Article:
“One in every 100 adults in the U.S. now lives behind bars!”

Behind Bars in California

This past weekend we learned of a race riot at the CA Institution for Men prison in Chino in which 175 inmates were injured. The Chino facility, designed to hold 3,000, has 5,877 inmates.

Word of this outbreak was even covered in the Chinese press. check out China DGSHI News where I have added their story link at the end of this post.

It has been estimated that the damage to the 7 housing units will cost upwards of $6 million to repair at a time when the state is virtually broke.

Before getting into prison facts and figures let’s consider what a federal court has just ruled. Bear in mind that we expect judges to interpret the law and not become judicial activists. I mention that as we are being told to present a plan to release 43,000 CA inmates within 45 days. While they may recognize the consequences of that action, the judges should not let their personal feelings enter the picture.

Stop for a minute and acknowledge that we have hundreds of thousands of law abiding citizens currently out of work or underemployed in CA. Can someone tell me what these, soon to be released, prisoners will do to survive once they hit the streets?

I have a report that states California housing 174,282 prisoners at a Total Cost Per Day of $11,352,729

Source. Jail overcrowding.com  link provided below

Bursting at the Seams

The United States imprisons significantly more people than any other nation in the world. In fact, the Pew Center on the States reported in 2008 that an astounding one in every 100 adults in the U.S. now lives behind bars! Because we’ve been trying to “incarcerate our way” out of crime for so long, federal and state prisons and county jails are experiencing near-crisis levels of overcrowding. At the same time, operating budgets have been severely cut, as has funding to build new facilities. And over the next two years, researchers predict the situation will get even worse. Based on current projections, by 2011 the U.S. prison population will increase by 13% – which is triple the growth of the entire population as a whole – to more than 1.7 million. Supporting that increase in incarcerated people will cost American taxpayers and local/state budgets an estimated $27.5 billion. At that time, another 4 million people will also be on probation or parole. The net effect is that states, counties, courts, sheriffs, and administrators are actively looking for ways to trim incarcerated populations..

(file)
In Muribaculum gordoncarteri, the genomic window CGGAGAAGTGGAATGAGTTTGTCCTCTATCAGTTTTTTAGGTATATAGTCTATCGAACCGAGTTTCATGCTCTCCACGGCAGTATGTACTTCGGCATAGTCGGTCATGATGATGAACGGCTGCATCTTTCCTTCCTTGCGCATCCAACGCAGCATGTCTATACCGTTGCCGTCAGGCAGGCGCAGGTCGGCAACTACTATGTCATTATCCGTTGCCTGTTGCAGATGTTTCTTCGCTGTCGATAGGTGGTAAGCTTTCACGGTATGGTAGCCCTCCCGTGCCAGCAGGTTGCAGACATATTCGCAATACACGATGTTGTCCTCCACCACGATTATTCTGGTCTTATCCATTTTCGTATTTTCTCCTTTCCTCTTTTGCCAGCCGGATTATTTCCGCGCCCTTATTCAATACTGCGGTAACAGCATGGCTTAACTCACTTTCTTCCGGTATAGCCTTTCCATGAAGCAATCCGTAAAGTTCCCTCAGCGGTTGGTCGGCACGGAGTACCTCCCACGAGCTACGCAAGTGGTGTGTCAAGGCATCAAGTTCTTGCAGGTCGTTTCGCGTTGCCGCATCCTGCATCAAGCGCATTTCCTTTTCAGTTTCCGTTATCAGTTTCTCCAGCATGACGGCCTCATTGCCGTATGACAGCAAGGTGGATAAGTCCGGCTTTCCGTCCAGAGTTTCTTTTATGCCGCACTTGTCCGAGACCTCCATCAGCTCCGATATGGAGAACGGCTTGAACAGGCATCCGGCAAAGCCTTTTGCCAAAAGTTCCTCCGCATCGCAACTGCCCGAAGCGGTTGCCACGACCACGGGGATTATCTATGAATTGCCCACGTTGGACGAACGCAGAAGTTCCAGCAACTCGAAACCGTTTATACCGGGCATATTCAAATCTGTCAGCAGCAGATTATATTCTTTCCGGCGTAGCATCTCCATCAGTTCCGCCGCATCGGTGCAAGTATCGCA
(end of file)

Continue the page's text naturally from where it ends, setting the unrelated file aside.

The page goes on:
Based on current projections, by 2011 the U.S. prison population will increase by 13% – which is triple the growth of the entire population as a whole – to more than 1.7 million. Supporting that increase in incarcerated people will cost American taxpayers and local/state budgets an estimated $27.5 billion. At that time, another 4 million people will also be on probation or parole.

At the heart of the jail overcrowding problem is the combination of rising crime rates with a growing national population. Research also shows that as the national economy declines, crime rates and the incidence of alcohol-related crime also increase.

The U.S. is experiencing a rise in “at-risk” populations
Typically younger males aged 15-25
In particular, of African American or Hispanic descent
Our aging prison population, which is growing because of longer sentences and various sentencing policies
An older inmate population contributes to higher health care expenses
A higher female prison population, which has increased by 57% since 1995 (vs. 34% for males)
Female prisoners may require specialized programs and services, which also leads to higher operating costs
60% of the jail population suffers from a mental health disorder, compared with 10.6% of the general population.